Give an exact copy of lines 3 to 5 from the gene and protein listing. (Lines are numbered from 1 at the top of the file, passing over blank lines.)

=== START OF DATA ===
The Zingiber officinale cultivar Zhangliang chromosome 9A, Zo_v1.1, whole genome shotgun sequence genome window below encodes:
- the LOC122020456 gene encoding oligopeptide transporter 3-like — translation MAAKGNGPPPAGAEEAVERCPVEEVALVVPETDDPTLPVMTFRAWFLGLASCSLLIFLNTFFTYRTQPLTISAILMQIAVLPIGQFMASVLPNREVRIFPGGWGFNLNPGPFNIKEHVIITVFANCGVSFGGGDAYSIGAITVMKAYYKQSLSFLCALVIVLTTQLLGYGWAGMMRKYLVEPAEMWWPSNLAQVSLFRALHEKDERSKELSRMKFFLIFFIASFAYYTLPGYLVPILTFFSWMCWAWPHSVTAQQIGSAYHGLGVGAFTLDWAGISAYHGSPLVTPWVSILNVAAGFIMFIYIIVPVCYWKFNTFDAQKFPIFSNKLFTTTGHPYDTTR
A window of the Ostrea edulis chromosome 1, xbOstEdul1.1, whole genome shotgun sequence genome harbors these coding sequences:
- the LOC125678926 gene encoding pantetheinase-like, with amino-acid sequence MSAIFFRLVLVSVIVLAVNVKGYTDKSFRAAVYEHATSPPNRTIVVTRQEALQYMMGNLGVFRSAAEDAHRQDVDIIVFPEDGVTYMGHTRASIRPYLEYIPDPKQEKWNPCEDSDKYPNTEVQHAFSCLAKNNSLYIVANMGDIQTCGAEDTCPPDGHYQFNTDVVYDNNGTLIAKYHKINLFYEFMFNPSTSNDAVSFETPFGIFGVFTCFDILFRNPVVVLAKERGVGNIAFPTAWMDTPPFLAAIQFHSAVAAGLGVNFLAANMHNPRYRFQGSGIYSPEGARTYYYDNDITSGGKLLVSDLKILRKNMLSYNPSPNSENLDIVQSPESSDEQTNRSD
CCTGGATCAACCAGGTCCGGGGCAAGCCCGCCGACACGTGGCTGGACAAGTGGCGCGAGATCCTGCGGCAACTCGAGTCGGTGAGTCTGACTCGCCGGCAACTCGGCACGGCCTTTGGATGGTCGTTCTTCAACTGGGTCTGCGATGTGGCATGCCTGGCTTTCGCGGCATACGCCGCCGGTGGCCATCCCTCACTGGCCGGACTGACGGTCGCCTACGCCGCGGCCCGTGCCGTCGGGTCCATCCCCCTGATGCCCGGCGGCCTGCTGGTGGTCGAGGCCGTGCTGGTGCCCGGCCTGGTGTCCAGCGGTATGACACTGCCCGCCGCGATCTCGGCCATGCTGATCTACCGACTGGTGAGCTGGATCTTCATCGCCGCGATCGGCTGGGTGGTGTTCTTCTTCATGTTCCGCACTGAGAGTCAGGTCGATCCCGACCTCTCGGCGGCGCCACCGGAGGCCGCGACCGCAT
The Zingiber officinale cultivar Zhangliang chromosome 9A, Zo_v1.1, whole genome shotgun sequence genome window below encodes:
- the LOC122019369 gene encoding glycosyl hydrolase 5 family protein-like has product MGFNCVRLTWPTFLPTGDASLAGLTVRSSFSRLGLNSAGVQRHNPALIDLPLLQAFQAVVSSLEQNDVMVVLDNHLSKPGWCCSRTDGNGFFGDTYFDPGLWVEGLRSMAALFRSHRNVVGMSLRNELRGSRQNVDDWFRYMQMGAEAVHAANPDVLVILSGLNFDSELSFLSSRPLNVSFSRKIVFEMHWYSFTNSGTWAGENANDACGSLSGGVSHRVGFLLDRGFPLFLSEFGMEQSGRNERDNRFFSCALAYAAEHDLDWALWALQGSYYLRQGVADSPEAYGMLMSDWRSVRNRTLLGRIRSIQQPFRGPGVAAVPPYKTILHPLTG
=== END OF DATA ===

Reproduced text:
A window of the Ostrea edulis chromosome 1, xbOstEdul1.1, whole genome shotgun sequence genome harbors these coding sequences:
- the LOC125678926 gene encoding pantetheinase-like, with amino-acid sequence MSAIFFRLVLVSVIVLAVNVKGYTDKSFRAAVYEHATSPPNRTIVVTRQEALQYMMGNLGVFRSAAEDAHRQDVDIIVFPEDGVTYMGHTRASIRPYLEYIPDPKQEKWNPCEDSDKYPNTEVQHAFSCLAKNNSLYIVANMGDIQTCGAEDTCPPDGHYQFNTDVVYDNNGTLIAKYHKINLFYEFMFNPSTSNDAVSFETPFGIFGVFTCFDILFRNPVVVLAKERGVGNIAFPTAWMDTPPFLAAIQFHSAVAAGLGVNFLAANMHNPRYRFQGSGIYSPEGARTYYYDNDITSGGKLLVSDLKILRKNMLSYNPSPNSENLDIVQSPESSDEQTNRSD
CCTGGATCAACCAGGTCCGGGGCAAGCCCGCCGACACGTGGCTGGACAAGTGGCGCGAGATCCTGCGGCAACTCGAGTCGGTGAGTCTGACTCGCCGGCAACTCGGCACGGCCTTTGGATGGTCGTTCTTCAACTGGGTCTGCGATGTGGCATGCCTGGCTTTCGCGGCATACGCCGCCGGTGGCCATCCCTCACTGGCCGGACTGACGGTCGCCTACGCCGCGGCCCGTGCCGTCGGGTCCATCCCCCTGATGCCCGGCGGCCTGCTGGTGGTCGAGGCCGTGCTGGTGCCCGGCCTGGTGTCCAGCGGTATGACACTGCCCGCCGCGATCTCGGCCATGCTGATCTACCGACTGGTGAGCTGGATCTTCATCGCCGCGATCGGCTGGGTGGTGTTCTTCTTCATGTTCCGCACTGAGAGTCAGGTCGATCCCGACCTCTCGGCGGCGCCACCGGAGGCCGCGACCGCAT